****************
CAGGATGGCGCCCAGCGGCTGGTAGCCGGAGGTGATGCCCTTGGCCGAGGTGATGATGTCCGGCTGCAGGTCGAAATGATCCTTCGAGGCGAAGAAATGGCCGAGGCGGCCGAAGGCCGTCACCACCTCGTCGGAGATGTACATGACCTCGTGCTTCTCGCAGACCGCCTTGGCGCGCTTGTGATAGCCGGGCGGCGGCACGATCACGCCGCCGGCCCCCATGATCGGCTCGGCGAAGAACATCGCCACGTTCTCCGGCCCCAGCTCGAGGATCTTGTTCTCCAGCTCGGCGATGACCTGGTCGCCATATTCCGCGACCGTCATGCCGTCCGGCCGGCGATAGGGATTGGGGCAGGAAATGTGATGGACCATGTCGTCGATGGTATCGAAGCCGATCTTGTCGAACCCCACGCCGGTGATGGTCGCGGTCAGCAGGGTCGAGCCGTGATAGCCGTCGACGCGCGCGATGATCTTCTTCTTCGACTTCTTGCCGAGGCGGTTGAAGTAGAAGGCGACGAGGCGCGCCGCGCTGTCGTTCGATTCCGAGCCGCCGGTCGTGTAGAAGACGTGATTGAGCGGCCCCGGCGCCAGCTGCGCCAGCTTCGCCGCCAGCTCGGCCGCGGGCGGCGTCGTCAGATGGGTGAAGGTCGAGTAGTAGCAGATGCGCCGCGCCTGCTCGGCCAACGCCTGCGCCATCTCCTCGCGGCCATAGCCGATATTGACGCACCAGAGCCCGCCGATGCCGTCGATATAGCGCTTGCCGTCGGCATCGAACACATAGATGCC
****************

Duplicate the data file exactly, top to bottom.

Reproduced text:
CAGGATGGCGCCCAGCGGCTGGTAGCCGGAGGTGATGCCCTTGGCCGAGGTGATGATGTCCGGCTGCAGGTCGAAATGATCCTTCGAGGCGAAGAAATGGCCGAGGCGGCCGAAGGCCGTCACCACCTCGTCGGAGATGTACATGACCTCGTGCTTCTCGCAGACCGCCTTGGCGCGCTTGTGATAGCCGGGCGGCGGCACGATCACGCCGCCGGCCCCCATGATCGGCTCGGCGAAGAACATCGCCACGTTCTCCGGCCCCAGCTCGAGGATCTTGTTCTCCAGCTCGGCGATGACCTGGTCGCCATATTCCGCGACCGTCATGCCGTCCGGCCGGCGATAGGGATTGGGGCAGGAAATGTGATGGACCATGTCGTCGATGGTATCGAAGCCGATCTTGTCGAACCCCACGCCGGTGATGGTCGCGGTCAGCAGGGTCGAGCCGTGATAGCCGTCGACGCGCGCGATGATCTTCTTCTTCGACTTCTTGCCGAGGCGGTTGAAGTAGAAGGCGACGAGGCGCGCCGCGCTGTCGTTCGATTCCGAGCCGCCGGTCGTGTAGAAGACGTGATTGAGCGGCCCCGGCGCCAGCTGCGCCAGCTTCGCCGCCAGCTCGGCCGCGGGCGGCGTCGTCAGATGGGTGAAGGTCGAGTAGTAGCAGATGCGCCGCGCCTGCTCGGCCAACGCCTGCGCCATCTCCTCGCGGCCATAGCCGATATTGACGCACCAGAGCCCGCCGATGCCGTCGATATAGCGCTTGCCGTCGGCATCGAACACATAGATGCC